Institutional investors keep their distance, but Katie Potts, manager of the Herald Investment Trust, is clearly doing something right.
Katie Potts left her job as an electronics analyst at SG Warburg 25 years ago to start her own investment fund. She had become disillusioned because her views on companies had been subordinated to the bank’s corporate agenda; she decided she preferred to invest in good companies rather than make excuses for bad ones.
A successful strategy
She soon raised £65m for the new Herald Investment Trust (LSE: HRI), which would buy smaller quoted companies in the communications, multi-media and technology sectors in the UK and Europe, at a time when sentiment was very positive.
Rather than pay high prices, she parked much of the money in index-linked government bonds until valuations became more reasonable. This worked so well that Potts was able to raise another £30m in 1996, when the remit was globalised (though a strong focus on the UK, currently more than half the portfolio, was retained). That the value of the portfolio is now approaching £1bn, despite £122m having been spent on share buybacks, is testament to this strategy’s success.
Since launch, the share price has multiplied 14-fold, while UK small caps have multiplied nearly fivefold and the Russell 2000 Tech index nearly fourfold. Over five years, a 73% return far exceeds the UK small-caps index, but falls well behind the Russell index, dominated as it is by big US technology companies, which are outside Herald’s remit.
As well as being a good stockpicker, Potts has shown herself to be a shrewd market timer, not just in 1994 but again when she raised cash before the bubble burst in 2000 and in mid-2007. In 2002 and 2009 she borrowed to invest, enhancing subsequent returns.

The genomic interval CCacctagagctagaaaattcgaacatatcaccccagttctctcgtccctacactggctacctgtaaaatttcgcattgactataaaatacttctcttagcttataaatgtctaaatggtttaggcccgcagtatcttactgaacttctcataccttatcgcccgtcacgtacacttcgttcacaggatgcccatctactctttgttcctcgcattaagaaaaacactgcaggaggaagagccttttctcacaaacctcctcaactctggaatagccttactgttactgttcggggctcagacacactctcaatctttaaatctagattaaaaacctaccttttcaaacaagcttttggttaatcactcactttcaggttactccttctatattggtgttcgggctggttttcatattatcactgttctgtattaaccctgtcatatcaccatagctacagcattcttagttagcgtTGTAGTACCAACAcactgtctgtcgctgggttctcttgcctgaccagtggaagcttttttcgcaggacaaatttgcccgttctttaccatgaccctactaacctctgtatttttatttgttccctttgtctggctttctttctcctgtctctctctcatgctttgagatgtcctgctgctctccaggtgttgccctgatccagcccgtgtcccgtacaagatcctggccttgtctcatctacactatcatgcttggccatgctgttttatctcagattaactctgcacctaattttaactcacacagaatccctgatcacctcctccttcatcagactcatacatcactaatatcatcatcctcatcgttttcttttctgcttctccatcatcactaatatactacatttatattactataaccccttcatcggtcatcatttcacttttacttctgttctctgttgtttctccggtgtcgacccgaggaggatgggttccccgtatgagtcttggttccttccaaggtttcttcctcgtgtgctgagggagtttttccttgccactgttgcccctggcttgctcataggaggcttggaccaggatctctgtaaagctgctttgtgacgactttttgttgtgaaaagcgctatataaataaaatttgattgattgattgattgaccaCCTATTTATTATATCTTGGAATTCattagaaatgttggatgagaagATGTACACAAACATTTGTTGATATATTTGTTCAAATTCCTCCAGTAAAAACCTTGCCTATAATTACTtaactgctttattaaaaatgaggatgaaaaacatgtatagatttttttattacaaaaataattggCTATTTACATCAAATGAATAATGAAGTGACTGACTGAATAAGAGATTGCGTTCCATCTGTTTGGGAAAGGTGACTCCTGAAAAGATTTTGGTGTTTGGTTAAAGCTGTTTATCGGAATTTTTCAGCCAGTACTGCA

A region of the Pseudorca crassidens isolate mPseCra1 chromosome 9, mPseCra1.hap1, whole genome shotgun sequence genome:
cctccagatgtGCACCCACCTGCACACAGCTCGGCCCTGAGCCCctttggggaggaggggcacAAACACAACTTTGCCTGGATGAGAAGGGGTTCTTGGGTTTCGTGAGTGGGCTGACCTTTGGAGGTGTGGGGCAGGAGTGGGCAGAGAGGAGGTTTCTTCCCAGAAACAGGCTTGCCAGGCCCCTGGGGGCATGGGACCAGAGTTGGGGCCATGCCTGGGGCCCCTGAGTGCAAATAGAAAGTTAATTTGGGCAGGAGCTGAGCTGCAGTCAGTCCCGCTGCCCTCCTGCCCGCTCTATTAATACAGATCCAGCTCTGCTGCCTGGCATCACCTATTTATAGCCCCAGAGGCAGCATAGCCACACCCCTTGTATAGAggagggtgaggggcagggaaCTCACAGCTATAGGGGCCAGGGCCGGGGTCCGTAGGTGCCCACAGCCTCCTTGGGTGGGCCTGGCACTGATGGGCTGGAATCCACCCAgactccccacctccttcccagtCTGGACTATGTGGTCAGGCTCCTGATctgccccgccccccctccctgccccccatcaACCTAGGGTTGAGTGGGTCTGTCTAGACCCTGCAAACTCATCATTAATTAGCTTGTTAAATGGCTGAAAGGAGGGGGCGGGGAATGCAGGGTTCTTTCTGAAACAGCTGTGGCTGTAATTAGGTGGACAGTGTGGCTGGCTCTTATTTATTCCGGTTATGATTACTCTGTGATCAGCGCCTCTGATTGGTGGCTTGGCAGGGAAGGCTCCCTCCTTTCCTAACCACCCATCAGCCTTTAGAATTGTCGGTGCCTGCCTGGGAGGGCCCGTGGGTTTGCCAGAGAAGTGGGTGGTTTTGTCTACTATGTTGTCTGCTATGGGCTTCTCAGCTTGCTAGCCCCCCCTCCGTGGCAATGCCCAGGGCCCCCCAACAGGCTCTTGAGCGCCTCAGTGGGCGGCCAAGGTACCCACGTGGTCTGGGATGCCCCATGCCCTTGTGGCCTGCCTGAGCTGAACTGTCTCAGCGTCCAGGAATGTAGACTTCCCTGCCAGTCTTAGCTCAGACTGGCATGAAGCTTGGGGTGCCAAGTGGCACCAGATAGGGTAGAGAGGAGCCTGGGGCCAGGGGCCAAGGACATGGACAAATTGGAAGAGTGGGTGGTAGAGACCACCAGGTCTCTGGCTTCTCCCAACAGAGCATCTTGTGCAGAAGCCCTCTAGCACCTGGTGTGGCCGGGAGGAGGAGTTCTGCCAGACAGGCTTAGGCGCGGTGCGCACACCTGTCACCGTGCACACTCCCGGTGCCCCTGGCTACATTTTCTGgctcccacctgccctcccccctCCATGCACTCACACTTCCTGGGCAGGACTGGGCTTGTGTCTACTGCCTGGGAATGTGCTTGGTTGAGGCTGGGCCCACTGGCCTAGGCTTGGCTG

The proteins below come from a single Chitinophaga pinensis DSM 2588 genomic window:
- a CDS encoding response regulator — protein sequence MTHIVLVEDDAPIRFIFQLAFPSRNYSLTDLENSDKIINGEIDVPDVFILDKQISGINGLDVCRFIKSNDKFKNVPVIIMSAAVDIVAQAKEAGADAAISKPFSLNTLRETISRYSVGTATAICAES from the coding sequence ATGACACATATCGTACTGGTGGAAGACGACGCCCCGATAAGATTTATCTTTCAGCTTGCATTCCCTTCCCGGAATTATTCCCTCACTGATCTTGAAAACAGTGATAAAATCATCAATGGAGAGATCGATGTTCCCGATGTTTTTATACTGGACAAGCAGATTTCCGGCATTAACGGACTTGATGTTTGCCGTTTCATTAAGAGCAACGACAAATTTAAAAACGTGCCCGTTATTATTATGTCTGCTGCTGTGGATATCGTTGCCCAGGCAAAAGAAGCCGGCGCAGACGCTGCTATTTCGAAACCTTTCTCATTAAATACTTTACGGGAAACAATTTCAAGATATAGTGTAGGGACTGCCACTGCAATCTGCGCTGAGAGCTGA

Yet the discount to net asset value (the value of the underlying portfolio) at which the shares trade is currently 15%, and has been as high as 25%. The main reason for this is that the trust has limited appeal for professional investors. It has too much outside the technology sector and in the UK to be regarded as a tech trust; too much outside the UK and is too specialised to be regarded as a UK smaller-companies trust. These investors balk at the 280 holdings, the top ten of which, including advertising agency M&C Saatchi, make up just 18% of the fund.
Yet clearly, the strategy works. Potts likes to have a lot of small bets on the table as the best way of keeping informed about companies. She points out that big returns often come from small investments: her top-ten winners have generated £250m of profit since launch, and the top 20 £400m.
The secret of her success is that she runs the winners, while the losers are too small to dent the returns. This is shown by the portfolio at the end of 2018. The top-20 holdings have, on average, multiplied sixfold in value and been held for 11 years, while the next 20 have multiplied threefold and been held for eight years. The bottom 50, however, have lost two-thirds of their value since purchase. Potts’ reluctance to take profits means that Herald is dependent on takeovers to provide the cash for new ideas, but here, too, she is reluctant to sell out. Even though 11 of the top-20 holdings in 2007 have since been taken over and £550m raised from bids since then, Potts proudly points to deals she helped to frustrate and grumbles about the companies acquired too cheaply.
Room for small tech to grow
An investment trust is the ideal vehicle for such an illiquid long-term portfolio and Potts is positive about the outlook. Last year was dull, with a negative investment return of 5% and a peak-to-trough fall in the share price of more than 20%. Much of the drop has since been made back but, in time, there should be much more to go for. As big technology slows down, small technology companies should keep running.